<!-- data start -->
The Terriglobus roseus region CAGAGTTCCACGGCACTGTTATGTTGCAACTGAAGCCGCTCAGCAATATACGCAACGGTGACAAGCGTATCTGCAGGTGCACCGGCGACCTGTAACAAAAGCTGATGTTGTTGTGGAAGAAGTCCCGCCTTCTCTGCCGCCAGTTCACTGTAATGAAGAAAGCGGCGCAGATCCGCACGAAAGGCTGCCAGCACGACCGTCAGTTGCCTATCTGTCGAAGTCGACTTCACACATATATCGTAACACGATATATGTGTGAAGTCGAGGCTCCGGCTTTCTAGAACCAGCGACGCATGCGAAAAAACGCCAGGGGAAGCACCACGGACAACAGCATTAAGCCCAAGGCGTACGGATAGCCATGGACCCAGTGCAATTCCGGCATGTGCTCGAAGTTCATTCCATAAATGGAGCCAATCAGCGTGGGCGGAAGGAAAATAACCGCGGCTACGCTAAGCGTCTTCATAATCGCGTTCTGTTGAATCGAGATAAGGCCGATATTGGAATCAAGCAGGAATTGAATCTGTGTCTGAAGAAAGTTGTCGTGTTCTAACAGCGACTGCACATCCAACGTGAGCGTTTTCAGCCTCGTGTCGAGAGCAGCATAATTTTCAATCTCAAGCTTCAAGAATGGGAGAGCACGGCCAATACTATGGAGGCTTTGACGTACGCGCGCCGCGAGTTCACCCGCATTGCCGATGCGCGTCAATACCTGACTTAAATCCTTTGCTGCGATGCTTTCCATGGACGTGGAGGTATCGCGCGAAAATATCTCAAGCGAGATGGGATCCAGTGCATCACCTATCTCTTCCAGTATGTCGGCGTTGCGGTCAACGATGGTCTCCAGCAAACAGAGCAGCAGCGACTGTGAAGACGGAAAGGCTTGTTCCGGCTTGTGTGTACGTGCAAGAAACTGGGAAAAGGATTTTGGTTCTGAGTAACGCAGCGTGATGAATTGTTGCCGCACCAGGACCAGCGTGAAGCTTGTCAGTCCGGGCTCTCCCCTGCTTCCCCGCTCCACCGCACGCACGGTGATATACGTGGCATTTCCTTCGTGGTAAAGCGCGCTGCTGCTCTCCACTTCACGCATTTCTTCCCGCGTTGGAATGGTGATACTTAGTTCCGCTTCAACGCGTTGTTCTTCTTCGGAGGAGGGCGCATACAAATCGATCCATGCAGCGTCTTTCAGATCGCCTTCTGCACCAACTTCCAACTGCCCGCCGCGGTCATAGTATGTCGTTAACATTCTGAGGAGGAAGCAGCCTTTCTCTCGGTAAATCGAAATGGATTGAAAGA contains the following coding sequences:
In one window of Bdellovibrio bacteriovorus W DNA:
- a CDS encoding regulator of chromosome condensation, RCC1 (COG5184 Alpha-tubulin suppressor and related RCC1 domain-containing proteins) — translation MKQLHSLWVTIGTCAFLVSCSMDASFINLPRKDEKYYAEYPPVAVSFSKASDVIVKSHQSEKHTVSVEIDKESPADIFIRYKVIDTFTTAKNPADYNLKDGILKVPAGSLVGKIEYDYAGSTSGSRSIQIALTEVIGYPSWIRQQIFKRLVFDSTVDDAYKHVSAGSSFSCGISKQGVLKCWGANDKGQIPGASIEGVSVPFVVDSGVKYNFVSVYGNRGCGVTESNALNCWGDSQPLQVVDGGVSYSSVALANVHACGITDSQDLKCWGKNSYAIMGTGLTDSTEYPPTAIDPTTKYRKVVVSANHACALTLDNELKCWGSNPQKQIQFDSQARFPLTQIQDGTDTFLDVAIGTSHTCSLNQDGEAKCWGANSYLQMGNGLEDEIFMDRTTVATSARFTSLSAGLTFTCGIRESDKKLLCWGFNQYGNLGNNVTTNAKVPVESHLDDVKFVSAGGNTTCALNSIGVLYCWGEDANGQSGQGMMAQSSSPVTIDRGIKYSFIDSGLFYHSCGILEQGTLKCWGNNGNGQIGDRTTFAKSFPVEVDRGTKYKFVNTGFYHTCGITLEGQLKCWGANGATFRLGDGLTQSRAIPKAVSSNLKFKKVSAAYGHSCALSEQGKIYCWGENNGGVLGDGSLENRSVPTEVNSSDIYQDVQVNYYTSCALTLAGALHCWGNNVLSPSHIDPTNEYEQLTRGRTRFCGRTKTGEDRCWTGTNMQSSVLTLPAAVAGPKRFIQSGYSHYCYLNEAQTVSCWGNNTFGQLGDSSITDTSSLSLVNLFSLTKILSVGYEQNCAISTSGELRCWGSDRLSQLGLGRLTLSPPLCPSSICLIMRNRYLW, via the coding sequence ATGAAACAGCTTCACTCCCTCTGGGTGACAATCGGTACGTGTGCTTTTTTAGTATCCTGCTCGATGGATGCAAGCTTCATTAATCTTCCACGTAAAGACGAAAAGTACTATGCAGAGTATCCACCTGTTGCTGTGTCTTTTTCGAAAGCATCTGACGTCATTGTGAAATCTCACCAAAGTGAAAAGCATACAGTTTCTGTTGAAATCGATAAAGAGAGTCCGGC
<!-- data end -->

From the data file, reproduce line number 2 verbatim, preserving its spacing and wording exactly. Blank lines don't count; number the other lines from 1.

In one window of Bdellovibrio bacteriovorus W DNA: